Parse SASS variables file into a plain object of CSS key-value pairs

Quick Take

import { strict as assert } from "assert";
import { extractVars } from "string-extract-sass-vars";

  extractVars(`// all variables are here!!!
// ------------------------------------------
$red: #ff6565; // this is red
// $green: #63ffbd; // no green here
$yellow: #ffff65; // this is yellow
$blue: #08f0fd; // this is blue
$fontfamily: Helvetica, sans-serif;
$border: 1px solid #dedede;
$borderroundedness: 3px;
$customValue1: tralala;
$customValue2: tralala;
// don't mind this comment about #ff6565;
$customValue3: 10;`),
    red: "#ff6565",
    yellow: "#ffff65",
    blue: "#08f0fd",
    fontfamily: "Helvetica, sans-serif",
    border: "1px solid #dedede",
    borderroundedness: "3px",
    customValue1: "tralala",
    customValue2: "tralala",
    customValue3: 10,



extractVars(str, [opts])

In other words, it is a function which takes two input arguments, a string and an optional options object (above, those square brackets mean "optional").

API - Input

Input argument Type Obligatory? Description
str String yes String to process
optional options object Plain object no See below

For example, a typical input for this program:

$red: #ff6565;
$blue: #08f0fd;

Options Object, opts

Options Object's key The type of its value Default Obligatory? Description
throwIfEmpty Boolean false no For extra insurance, you can set this program to throw if it didn't extract any keys. Not enabled by default.
cb Function null no Put a function here to process each value.

Here are all defaults in one place:

throwIfEmpty: false,
cb: null,

API - Output

Returns a plain object of zero or more SASS file's key-value pairs.

For example, a typical output of this program:

red: "#ff6565",
blue: "#08f0fd"


In production, you have many things to worry about. Imagine something went wrong with your SCSS variables file - or it was mangled - or something else went wrong - this program would find no variables and would yield an empty plain object. But you would not notice.

If you know that there will always be at least one key in the extracted source — set opts.throwIfEmpty — it will throw an error instead of silently yielding an empty plain object.

By default, this option is disabled.


Think of it as a middleware — if you pass a function, then before placing the extracted value into a result object, this program will feed that value into your function and use function's result instead.

This gives opportunities to process the values, for example, turning 3-digit hex colour numbers into email-friendly 6-digit:

What this program doesn't do

This program is a quick parser for variables files or simple key-value pair SASS style content. It's not a fully-fledged SASS code parser.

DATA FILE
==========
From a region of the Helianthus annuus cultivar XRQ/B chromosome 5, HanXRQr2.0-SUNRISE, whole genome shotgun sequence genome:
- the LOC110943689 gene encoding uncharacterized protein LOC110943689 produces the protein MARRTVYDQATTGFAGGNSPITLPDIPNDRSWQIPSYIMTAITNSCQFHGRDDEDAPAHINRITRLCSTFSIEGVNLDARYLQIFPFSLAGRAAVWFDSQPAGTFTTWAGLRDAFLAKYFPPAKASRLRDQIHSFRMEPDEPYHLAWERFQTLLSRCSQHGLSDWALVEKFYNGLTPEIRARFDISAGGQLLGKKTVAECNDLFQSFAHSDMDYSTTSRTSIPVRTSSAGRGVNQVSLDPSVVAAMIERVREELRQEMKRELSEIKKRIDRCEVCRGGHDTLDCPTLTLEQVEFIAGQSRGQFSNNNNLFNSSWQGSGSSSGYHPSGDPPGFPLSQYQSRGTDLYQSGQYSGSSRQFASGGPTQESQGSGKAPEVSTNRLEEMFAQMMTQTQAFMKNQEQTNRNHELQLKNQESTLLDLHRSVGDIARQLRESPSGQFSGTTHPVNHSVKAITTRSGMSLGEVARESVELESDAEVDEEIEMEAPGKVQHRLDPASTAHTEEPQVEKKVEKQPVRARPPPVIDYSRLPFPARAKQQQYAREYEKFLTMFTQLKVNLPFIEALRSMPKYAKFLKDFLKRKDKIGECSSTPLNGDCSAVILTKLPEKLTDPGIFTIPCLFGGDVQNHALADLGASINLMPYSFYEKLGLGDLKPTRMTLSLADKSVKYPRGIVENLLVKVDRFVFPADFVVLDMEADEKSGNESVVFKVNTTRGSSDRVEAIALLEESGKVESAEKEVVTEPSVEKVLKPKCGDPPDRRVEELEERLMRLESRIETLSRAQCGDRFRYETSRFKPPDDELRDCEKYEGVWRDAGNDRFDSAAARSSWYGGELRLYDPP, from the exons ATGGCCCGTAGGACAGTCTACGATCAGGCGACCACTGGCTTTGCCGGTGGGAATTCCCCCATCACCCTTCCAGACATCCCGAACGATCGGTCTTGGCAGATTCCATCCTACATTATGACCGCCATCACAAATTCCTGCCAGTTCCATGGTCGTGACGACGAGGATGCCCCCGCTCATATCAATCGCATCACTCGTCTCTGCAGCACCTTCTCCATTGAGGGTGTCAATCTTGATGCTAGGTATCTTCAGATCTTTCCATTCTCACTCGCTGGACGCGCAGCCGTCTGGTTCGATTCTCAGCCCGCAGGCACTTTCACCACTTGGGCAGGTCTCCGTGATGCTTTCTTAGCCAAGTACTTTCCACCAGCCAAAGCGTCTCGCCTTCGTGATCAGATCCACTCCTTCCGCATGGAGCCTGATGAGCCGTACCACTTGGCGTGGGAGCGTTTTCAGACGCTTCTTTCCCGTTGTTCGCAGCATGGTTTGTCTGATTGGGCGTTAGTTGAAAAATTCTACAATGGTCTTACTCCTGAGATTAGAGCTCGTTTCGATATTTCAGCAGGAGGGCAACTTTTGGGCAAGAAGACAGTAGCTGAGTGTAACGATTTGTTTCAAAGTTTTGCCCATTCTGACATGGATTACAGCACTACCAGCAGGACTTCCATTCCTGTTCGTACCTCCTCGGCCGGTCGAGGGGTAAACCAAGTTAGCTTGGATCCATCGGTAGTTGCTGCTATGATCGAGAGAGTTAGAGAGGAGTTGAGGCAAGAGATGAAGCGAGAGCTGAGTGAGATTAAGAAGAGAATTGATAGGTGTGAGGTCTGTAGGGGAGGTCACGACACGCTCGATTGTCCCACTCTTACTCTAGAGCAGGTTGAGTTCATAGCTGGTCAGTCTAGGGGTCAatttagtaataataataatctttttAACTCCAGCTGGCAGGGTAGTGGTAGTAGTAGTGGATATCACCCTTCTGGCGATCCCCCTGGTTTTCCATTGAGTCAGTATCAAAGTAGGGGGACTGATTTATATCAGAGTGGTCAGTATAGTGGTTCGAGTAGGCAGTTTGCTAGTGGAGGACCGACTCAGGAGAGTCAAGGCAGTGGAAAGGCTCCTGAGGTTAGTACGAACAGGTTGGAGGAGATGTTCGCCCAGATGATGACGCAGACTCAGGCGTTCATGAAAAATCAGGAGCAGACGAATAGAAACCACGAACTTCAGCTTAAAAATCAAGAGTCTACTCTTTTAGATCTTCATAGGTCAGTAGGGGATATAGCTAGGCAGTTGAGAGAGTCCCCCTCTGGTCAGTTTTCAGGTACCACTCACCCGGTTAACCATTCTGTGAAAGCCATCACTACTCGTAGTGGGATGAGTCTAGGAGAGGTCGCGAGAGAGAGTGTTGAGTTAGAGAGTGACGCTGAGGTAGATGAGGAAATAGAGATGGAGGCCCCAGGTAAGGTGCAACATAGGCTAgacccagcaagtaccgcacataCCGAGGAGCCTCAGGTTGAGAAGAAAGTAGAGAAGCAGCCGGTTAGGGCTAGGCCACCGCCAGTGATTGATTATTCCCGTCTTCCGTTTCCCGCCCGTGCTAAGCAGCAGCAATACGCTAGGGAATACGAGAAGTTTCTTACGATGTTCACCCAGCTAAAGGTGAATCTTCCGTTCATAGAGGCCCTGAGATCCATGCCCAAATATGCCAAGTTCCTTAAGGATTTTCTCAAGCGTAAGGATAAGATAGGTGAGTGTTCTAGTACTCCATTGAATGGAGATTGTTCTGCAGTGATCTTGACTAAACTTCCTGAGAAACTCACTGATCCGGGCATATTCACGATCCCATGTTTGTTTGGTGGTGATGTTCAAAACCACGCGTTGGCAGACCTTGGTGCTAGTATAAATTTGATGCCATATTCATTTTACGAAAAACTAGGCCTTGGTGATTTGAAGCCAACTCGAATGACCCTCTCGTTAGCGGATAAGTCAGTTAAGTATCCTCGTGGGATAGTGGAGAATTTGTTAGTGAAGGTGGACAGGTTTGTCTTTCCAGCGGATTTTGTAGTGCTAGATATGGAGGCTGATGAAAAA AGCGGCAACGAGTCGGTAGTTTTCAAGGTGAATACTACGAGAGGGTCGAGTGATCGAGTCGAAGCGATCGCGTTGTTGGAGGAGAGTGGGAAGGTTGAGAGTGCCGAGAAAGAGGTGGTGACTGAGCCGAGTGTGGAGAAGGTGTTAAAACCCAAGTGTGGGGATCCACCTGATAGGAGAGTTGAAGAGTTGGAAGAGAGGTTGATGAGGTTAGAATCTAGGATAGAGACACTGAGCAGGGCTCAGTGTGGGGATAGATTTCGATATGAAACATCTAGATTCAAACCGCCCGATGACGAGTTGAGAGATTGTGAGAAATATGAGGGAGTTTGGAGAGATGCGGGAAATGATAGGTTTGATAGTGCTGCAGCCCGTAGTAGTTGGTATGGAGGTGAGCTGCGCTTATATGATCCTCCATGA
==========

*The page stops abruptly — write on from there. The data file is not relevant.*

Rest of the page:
Please, no fancy bits:

  • No nesting
  • No partials
  • No modules
  • Mixins
  • No extend/inheritance
  • No operators

Why do you need this

Sometimes we want to use CSS variables in the inline HTML styles. For example, <span style="color: ;"></span>.

It depends on what templating engine you use, but in case of Nunjucks opens in a new tab, we need to load the variable textGrey into Nunjucks global Environment opens in a new tab.

In Gulp (or Eleventy or other script which runs everything) you use Node fs.readFileSync to read the PostCSS/SASS variables file, containing line $textGrey: #ccc;. Then you feed that outout into this program which parses and extracts a plain object: { textGrey: "#ccc" }. Then you load it into Nunjucks global Environment.

After that, <span style="color: ;"></span> is rendered into <span style="color: #ccc;"></span>.

Conceptually, global variables in HTML and CSS allow us to DRY the code — there's single source of truth for constants. In React component-based web development Storybook-documented colour constants is a similar thing.

And global variables are not just for HTML inline CSS use:

  1. You can put Nunjucks globals into SASS variables file - your CSS won't use them but all global constants will be in one place: both CSS and Nunjucks.
  2. Template's logic can use SASS variables file values in calculations (imagine, column count).


See it in the monorepo opens in a new tab, on GitHub.


To report bugs or request features or assistance, raise an issue on GitHub opens in a new tab.

Any code contributions welcome! All Pull Requests will be dealt promptly.


MIT opens in a new tab

Copyright © 2010–2021 Roy Revelt and other contributors

Related articles:

Our Dark Mode Setup

Our Dark Mode Setup

Conceptually, dark/light mode on a website is driven by the buttons on the UI: whichever mode user picks, a data-theme attribute with that value gets set on <html> tag. We also persist that to browser's local storage.

Automatic mode setting "listens" to system's setting via @media (prefers-color-scheme: dark). Manual dark/light modes' CSS "listens" to <html> tag attribute's value by :root[data-theme='dark'].

That's pretty much it.

Here is the mixin we use.

Read article Our Dark Mode Setup

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